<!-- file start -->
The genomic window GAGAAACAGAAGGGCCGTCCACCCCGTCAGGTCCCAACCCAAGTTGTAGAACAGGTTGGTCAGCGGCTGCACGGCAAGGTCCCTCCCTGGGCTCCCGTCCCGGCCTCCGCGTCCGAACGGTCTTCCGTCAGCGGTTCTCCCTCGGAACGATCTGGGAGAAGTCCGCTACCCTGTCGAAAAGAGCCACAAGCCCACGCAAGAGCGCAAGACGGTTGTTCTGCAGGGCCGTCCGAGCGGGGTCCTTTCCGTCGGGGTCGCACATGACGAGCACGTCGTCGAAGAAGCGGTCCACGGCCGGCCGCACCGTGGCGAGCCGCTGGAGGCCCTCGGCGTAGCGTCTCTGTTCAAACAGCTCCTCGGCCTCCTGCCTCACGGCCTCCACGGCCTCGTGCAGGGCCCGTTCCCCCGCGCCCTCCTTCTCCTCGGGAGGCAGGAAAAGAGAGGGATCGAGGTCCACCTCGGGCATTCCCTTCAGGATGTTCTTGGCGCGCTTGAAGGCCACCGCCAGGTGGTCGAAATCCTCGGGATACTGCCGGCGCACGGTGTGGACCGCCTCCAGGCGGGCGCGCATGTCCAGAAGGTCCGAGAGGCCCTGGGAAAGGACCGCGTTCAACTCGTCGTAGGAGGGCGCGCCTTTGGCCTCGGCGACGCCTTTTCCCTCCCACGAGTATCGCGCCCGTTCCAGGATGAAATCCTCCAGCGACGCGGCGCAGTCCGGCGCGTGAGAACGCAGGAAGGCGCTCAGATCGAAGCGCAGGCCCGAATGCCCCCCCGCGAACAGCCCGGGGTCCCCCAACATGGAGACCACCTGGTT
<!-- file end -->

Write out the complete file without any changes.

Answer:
The genomic window GAGAAACAGAAGGGCCGTCCACCCCGTCAGGTCCCAACCCAAGTTGTAGAACAGGTTGGTCAGCGGCTGCACGGCAAGGTCCCTCCCTGGGCTCCCGTCCCGGCCTCCGCGTCCGAACGGTCTTCCGTCAGCGGTTCTCCCTCGGAACGATCTGGGAGAAGTCCGCTACCCTGTCGAAAAGAGCCACAAGCCCACGCAAGAGCGCAAGACGGTTGTTCTGCAGGGCCGTCCGAGCGGGGTCCTTTCCGTCGGGGTCGCACATGACGAGCACGTCGTCGAAGAAGCGGTCCACGGCCGGCCGCACCGTGGCGAGCCGCTGGAGGCCCTCGGCGTAGCGTCTCTGTTCAAACAGCTCCTCGGCCTCCTGCCTCACGGCCTCCACGGCCTCGTGCAGGGCCCGTTCCCCCGCGCCCTCCTTCTCCTCGGGAGGCAGGAAAAGAGAGGGATCGAGGTCCACCTCGGGCATTCCCTTCAGGATGTTCTTGGCGCGCTTGAAGGCCACCGCCAGGTGGTCGAAATCCTCGGGATACTGCCGGCGCACGGTGTGGACCGCCTCCAGGCGGGCGCGCATGTCCAGAAGGTCCGAGAGGCCCTGGGAAAGGACCGCGTTCAACTCGTCGTAGGAGGGCGCGCCTTTGGCCTCGGCGACGCCTTTTCCCTCCCACGAGTATCGCGCCCGTTCCAGGATGAAATCCTCCAGCGACGCGGCGCAGTCCGGCGCGTGAGAACGCAGGAAGGCGCTCAGATCGAAGCGCAGGCCCGAATGCCCCCCCGCGAACAGCCCGGGGTCCCCCAACATGGAGACCACCTGGTT